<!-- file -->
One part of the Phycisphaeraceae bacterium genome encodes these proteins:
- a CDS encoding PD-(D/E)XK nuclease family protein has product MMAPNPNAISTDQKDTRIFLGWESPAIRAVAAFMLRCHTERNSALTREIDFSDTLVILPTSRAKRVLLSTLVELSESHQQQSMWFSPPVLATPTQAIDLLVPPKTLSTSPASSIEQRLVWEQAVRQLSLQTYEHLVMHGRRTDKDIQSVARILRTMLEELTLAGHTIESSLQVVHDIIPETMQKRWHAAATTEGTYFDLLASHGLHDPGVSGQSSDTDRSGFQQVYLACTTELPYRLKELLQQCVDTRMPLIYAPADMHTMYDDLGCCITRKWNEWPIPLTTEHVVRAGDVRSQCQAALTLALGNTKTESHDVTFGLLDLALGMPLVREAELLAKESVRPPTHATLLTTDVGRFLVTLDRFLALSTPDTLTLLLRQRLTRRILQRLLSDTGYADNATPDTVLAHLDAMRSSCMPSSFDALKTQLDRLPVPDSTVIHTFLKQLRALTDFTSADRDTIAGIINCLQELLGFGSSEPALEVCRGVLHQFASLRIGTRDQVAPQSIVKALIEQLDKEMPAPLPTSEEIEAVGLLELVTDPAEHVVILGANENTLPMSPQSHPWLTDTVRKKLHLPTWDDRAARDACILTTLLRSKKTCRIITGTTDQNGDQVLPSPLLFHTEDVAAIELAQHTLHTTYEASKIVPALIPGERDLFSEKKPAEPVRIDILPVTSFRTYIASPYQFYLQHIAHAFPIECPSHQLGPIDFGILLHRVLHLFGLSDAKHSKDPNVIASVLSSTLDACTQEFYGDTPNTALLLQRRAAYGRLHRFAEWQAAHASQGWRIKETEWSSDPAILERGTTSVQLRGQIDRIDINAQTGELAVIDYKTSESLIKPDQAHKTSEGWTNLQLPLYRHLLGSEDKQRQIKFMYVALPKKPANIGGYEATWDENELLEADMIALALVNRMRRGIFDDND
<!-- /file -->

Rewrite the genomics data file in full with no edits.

One part of the Phycisphaeraceae bacterium genome encodes these proteins:
- a CDS encoding PD-(D/E)XK nuclease family protein has product MMAPNPNAISTDQKDTRIFLGWESPAIRAVAAFMLRCHTERNSALTREIDFSDTLVILPTSRAKRVLLSTLVELSESHQQQSMWFSPPVLATPTQAIDLLVPPKTLSTSPASSIEQRLVWEQAVRQLSLQTYEHLVMHGRRTDKDIQSVARILRTMLEELTLAGHTIESSLQVVHDIIPETMQKRWHAAATTEGTYFDLLASHGLHDPGVSGQSSDTDRSGFQQVYLACTTELPYRLKELLQQCVDTRMPLIYAPADMHTMYDDLGCCITRKWNEWPIPLTTEHVVRAGDVRSQCQAALTLALGNTKTESHDVTFGLLDLALGMPLVREAELLAKESVRPPTHATLLTTDVGRFLVTLDRFLALSTPDTLTLLLRQRLTRRILQRLLSDTGYADNATPDTVLAHLDAMRSSCMPSSFDALKTQLDRLPVPDSTVIHTFLKQLRALTDFTSADRDTIAGIINCLQELLGFGSSEPALEVCRGVLHQFASLRIGTRDQVAPQSIVKALIEQLDKEMPAPLPTSEEIEAVGLLELVTDPAEHVVILGANENTLPMSPQSHPWLTDTVRKKLHLPTWDDRAARDACILTTLLRSKKTCRIITGTTDQNGDQVLPSPLLFHTEDVAAIELAQHTLHTTYEASKIVPALIPGERDLFSEKKPAEPVRIDILPVTSFRTYIASPYQFYLQHIAHAFPIECPSHQLGPIDFGILLHRVLHLFGLSDAKHSKDPNVIASVLSSTLDACTQEFYGDTPNTALLLQRRAAYGRLHRFAEWQAAHASQGWRIKETEWSSDPAILERGTTSVQLRGQIDRIDINAQTGELAVIDYKTSESLIKPDQAHKTSEGWTNLQLPLYRHLLGSEDKQRQIKFMYVALPKKPANIGGYEATWDENELLEADMIALALVNRMRRGIFDDND